Nor time nor change shall ever change me or my words.

4 Santa Spirita, breather, life, Beyond the light, lighter than light, Beyond the flames of hell, joyous, leaping easily above hell, Beyond Paradise, perfumed solely with mine own perfume, Including all life on earth, touching, including God, in

cluding Saviour and Satan, Ethereal, pervading all, (for without me what were all ?

what were God ?) Essence of forms, life of the real identities, permanent,

positive, (namely the unseen,) Life of the great round world, the sun and stars, and of

man, I, the general soul, Here the square finishing, the solid, I the most solid, Breathe my breath also through these songs.

Night on the prairies,
The supper is over, the fire on the ground burns low,
The wearied emigrants sleep, wrapt in their blankets ;

I walk by myself - I stand look at the stars, which I

think now I never realized before. Now I absorb immortality and peace, I admire death and test propositions. How plenteous ! how spiritual ! how résumé! The same old man and soul — the same old aspirations,

and the same content. I was thinking the day most splendid till I saw what the

not-day exhibited, I was thinking this globe enough till there sprang out so

noiseless around me myriads of other globes. Now while the great thoughts of space and eternity fill me

I will measure myself by them, And now touch'd with the lives of other globes arrived as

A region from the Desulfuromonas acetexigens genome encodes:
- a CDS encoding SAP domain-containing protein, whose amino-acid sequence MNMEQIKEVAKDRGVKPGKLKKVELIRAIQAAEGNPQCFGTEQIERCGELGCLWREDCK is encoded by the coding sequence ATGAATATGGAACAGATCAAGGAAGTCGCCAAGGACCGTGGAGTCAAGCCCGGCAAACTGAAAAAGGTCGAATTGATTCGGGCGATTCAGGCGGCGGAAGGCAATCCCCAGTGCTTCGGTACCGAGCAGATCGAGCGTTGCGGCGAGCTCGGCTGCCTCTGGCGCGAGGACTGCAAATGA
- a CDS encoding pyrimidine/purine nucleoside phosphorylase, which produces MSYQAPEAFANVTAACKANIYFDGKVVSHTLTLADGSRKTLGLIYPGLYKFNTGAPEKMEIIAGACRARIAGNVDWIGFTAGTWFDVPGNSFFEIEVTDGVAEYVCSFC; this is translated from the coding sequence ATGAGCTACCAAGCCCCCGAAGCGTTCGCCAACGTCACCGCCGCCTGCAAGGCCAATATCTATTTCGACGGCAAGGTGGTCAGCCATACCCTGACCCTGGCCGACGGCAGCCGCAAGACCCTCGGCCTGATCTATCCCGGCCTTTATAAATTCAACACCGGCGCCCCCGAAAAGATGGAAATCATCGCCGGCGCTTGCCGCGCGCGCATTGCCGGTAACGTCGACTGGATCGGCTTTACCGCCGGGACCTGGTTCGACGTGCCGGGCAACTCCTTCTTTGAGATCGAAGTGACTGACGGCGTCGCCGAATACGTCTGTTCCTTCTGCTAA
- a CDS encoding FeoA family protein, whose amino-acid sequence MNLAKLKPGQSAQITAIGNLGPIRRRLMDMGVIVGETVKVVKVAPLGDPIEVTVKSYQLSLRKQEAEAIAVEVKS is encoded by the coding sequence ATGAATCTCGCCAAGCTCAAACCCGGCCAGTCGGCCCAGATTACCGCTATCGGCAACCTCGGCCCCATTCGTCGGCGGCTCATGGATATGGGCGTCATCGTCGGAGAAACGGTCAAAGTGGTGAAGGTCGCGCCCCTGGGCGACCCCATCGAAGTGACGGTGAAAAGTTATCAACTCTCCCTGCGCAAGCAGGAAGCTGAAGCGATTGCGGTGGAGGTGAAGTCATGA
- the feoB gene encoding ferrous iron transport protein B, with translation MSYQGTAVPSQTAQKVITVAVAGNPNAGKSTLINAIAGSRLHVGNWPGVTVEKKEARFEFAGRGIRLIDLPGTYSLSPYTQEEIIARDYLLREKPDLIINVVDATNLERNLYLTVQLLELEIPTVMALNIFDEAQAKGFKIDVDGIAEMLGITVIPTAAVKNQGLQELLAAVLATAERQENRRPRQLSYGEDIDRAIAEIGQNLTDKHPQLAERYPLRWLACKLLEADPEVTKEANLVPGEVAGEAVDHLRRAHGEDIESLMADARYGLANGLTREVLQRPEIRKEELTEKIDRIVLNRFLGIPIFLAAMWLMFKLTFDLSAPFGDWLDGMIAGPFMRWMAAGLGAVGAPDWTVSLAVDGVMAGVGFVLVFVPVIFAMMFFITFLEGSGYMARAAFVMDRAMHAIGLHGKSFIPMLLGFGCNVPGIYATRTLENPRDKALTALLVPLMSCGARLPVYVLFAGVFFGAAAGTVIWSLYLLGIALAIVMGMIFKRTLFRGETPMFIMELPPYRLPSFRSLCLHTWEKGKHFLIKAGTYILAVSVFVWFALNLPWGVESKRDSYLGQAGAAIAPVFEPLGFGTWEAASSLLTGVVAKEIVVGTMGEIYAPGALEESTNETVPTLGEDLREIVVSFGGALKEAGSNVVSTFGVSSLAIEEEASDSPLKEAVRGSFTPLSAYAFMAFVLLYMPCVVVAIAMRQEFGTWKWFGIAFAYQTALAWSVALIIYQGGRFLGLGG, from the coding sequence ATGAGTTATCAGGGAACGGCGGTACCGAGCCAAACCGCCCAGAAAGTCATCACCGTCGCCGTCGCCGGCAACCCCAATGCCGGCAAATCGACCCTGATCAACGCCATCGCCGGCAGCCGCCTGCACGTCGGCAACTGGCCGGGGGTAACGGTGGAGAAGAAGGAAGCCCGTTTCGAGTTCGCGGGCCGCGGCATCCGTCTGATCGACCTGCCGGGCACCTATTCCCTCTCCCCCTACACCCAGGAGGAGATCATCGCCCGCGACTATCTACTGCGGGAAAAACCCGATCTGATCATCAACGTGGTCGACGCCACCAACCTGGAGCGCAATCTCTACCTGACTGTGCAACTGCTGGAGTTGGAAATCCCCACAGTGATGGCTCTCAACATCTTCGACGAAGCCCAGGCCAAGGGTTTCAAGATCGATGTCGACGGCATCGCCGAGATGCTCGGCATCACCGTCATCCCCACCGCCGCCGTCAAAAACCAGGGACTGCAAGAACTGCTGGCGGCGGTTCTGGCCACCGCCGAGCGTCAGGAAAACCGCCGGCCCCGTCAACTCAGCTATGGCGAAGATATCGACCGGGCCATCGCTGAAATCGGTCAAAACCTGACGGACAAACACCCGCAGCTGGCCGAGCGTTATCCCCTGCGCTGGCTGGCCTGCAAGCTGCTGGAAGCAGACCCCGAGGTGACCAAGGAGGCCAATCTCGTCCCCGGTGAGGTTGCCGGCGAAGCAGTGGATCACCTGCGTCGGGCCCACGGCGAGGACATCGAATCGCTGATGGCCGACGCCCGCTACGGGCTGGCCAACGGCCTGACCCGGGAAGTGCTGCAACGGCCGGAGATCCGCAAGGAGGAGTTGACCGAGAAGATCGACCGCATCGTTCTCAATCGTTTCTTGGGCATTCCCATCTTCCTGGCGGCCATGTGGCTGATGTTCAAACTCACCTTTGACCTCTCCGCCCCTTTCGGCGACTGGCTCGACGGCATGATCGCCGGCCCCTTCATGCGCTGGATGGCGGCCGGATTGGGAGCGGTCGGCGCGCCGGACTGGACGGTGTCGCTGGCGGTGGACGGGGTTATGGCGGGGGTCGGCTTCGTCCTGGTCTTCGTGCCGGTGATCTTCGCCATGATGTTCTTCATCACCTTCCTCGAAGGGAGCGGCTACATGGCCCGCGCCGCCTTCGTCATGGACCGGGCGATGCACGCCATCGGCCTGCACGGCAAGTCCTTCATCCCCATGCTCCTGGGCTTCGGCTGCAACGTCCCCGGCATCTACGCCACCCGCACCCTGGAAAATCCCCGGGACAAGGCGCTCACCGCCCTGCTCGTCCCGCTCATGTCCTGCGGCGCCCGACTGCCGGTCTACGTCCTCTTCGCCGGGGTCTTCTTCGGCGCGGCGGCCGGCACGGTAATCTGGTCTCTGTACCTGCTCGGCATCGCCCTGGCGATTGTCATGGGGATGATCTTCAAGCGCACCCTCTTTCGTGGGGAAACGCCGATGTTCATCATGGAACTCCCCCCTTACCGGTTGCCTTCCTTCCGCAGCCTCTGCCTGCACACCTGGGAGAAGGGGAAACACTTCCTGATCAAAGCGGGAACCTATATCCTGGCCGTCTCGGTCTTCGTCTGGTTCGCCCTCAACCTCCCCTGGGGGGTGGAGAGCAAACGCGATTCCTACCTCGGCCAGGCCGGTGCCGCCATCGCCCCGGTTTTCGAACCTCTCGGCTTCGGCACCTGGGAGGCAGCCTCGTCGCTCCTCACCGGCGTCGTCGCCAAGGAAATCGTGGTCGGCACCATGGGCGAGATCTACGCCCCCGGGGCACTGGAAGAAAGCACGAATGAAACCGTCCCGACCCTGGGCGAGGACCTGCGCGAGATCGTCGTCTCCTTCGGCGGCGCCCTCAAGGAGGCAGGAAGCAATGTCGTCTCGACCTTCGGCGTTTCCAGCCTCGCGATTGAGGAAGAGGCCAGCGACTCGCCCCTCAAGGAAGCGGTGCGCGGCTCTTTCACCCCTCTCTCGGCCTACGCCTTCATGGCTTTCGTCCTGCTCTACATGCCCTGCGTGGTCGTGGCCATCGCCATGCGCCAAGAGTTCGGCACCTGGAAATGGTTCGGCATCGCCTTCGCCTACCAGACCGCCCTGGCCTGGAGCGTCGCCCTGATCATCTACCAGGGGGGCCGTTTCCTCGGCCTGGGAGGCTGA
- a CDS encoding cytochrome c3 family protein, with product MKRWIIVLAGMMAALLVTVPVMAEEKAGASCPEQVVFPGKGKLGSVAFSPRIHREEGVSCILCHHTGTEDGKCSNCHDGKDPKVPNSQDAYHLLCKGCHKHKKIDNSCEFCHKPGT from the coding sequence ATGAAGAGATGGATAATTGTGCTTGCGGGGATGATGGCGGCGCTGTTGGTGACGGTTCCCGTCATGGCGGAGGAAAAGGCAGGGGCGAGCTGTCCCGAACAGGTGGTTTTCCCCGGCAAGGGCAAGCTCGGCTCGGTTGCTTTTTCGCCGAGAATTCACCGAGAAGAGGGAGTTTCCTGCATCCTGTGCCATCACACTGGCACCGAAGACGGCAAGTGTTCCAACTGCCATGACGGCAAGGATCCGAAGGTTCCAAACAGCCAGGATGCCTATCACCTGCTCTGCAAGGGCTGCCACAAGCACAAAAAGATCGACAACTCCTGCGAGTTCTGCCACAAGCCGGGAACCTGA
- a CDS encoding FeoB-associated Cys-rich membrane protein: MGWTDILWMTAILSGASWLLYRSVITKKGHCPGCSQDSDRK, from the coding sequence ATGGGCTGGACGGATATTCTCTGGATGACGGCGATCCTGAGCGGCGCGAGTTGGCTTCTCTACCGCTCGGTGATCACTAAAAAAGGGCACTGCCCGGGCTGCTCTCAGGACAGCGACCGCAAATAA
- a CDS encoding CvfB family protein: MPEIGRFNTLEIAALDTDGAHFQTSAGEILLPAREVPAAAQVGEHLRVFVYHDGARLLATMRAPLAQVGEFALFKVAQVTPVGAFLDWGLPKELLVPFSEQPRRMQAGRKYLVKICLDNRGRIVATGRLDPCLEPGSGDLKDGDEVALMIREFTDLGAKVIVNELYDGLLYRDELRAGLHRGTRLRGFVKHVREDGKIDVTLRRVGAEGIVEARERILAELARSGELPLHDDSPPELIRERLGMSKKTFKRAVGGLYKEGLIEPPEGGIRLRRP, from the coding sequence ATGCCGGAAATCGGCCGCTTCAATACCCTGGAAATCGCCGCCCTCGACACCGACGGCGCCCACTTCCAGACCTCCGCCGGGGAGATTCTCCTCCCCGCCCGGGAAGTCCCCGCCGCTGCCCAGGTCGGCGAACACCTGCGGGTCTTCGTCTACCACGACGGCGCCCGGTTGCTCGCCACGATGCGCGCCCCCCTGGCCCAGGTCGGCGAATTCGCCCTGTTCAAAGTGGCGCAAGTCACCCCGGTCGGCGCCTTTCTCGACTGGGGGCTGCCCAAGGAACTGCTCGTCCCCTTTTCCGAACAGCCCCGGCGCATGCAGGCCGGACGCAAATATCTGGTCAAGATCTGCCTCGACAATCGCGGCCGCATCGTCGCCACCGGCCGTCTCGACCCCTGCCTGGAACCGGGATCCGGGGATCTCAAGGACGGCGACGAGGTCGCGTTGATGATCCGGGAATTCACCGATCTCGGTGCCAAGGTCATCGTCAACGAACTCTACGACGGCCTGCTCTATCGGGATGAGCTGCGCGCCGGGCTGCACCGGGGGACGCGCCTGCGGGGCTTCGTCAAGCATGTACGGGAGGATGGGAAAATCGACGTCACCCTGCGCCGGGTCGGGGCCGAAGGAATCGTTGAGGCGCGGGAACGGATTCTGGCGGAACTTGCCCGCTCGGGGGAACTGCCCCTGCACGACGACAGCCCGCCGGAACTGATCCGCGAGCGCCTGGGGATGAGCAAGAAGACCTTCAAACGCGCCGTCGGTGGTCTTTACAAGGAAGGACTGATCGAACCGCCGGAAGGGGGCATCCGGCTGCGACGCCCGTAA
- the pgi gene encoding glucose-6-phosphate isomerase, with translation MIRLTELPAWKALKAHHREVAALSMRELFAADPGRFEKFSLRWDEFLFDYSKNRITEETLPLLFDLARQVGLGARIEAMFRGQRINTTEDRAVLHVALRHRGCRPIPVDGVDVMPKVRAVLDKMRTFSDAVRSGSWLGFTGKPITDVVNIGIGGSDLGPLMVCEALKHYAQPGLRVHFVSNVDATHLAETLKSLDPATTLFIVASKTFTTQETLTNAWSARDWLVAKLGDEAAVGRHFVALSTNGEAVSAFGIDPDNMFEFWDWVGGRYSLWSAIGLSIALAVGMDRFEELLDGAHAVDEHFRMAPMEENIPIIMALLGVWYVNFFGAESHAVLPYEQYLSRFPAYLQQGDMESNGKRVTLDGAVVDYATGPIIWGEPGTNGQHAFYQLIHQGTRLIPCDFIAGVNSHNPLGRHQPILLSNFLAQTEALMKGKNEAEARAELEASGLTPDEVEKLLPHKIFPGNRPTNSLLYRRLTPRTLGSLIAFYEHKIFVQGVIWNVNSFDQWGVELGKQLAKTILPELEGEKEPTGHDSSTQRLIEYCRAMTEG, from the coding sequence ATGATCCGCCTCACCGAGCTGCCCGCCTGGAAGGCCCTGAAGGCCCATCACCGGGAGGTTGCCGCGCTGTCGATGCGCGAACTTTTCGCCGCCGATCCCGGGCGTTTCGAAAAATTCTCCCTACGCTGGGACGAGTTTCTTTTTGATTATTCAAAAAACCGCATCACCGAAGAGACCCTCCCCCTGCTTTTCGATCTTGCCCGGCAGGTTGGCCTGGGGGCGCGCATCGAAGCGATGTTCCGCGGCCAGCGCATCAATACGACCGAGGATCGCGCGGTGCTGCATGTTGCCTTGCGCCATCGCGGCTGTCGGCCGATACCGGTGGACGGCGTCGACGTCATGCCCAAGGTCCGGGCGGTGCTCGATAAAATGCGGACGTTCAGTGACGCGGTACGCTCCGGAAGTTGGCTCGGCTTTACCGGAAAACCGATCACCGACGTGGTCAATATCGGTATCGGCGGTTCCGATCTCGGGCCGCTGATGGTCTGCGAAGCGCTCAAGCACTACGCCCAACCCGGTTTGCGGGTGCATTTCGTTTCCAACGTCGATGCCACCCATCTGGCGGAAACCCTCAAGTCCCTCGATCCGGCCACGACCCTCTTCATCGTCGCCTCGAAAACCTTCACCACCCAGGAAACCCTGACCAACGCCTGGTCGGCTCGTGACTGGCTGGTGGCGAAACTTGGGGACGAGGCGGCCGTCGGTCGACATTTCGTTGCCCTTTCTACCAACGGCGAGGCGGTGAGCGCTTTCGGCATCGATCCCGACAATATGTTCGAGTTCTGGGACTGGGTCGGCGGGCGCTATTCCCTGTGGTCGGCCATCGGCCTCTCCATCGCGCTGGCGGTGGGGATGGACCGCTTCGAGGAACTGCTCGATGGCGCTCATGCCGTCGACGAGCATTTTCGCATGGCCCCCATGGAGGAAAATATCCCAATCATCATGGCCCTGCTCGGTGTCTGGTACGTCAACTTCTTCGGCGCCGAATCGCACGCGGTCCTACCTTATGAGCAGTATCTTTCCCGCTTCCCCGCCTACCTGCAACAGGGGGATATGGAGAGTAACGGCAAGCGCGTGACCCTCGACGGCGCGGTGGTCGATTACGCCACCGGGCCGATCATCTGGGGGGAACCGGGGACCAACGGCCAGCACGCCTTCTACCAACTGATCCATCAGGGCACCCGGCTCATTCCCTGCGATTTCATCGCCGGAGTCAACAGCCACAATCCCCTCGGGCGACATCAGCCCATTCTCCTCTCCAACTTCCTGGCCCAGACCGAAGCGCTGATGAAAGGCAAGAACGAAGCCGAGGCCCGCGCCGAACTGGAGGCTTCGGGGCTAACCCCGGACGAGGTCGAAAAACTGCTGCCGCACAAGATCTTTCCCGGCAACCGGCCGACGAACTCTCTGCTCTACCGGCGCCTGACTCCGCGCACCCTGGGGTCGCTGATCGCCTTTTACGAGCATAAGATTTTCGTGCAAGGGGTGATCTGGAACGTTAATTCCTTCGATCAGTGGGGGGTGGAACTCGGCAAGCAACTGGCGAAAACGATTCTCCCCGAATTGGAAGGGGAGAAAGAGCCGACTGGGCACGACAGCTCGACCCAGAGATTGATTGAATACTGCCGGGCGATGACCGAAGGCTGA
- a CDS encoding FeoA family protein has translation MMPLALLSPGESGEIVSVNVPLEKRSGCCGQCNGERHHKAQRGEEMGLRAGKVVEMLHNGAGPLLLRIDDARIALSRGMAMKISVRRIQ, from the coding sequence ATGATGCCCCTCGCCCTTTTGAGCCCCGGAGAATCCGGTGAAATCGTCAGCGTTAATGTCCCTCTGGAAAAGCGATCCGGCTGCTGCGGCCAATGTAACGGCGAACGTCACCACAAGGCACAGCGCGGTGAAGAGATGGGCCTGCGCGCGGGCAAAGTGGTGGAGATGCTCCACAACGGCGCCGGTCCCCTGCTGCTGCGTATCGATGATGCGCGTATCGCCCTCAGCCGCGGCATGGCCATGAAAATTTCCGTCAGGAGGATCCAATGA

far along as those of the earth, Or waiting to arrive, or pass'd on farther than those of the

earth, I henceforth no more ignore them than I ignore my own

life, Or the lives of the earth arrived as far as mine, or waiting

to arrive. O I see now that life cannot exhibit all to me, as the day

cannot, I see that I am to wait for what will be exhibited by death.

At the last, tenderly,
From the walls of the powerful fortress'd house,
From the clasp of the knitted locks, from the keep of the

well-closed doors, Let me be wafted.

Let me glide noiselessly forth;
With the key of softness unlock the locks — with a

Set ope the doors O soul.


Tenderly — be not impatient,
(Strong is your hold o mortal Aesh,
Štrong is your hold O love.)



Land tolerating all, accepting all, not for the good alone,

all good for thee, Land in the realms of God to be a realm unto thyself, Under the rule of God to be a rule unto thyself. (Lo, where arise three peerless stars, To be thy natal stars my country, Ensemble, Evolution,

Freedom, Set in the sky of Law.) Land of unprecedented faith, God's faith, Thy soil, thy very subsoil, all upheav’d, The general inner earth so long so sedulously draped over,

now hence for what it is bodily laid bare, Open’d by thee to heaven's light for benefit or bale. Not for success alone, Not to fair-sail unintermitted always, The storm shall dash thy face, the murk of war and worse

than war shall cover thee all over, (Wert capable of war, its tug and trials ? be capable of

peace, its trials, For the tug and mortal strain of nations come at last in

prosperous peace, not war;) In many a smiling mask death shall approach beguiling

thee, thou in disease shalt swelter, The livid cancer spread its hideous claws, clinging upon

thy breasts, seeking to strike thee deep within, Consumption of the worst, moral consumption, shall rouge

thy face with hectic, But thou shalt face thy fortunes, thy diseases, and sur

mount them all,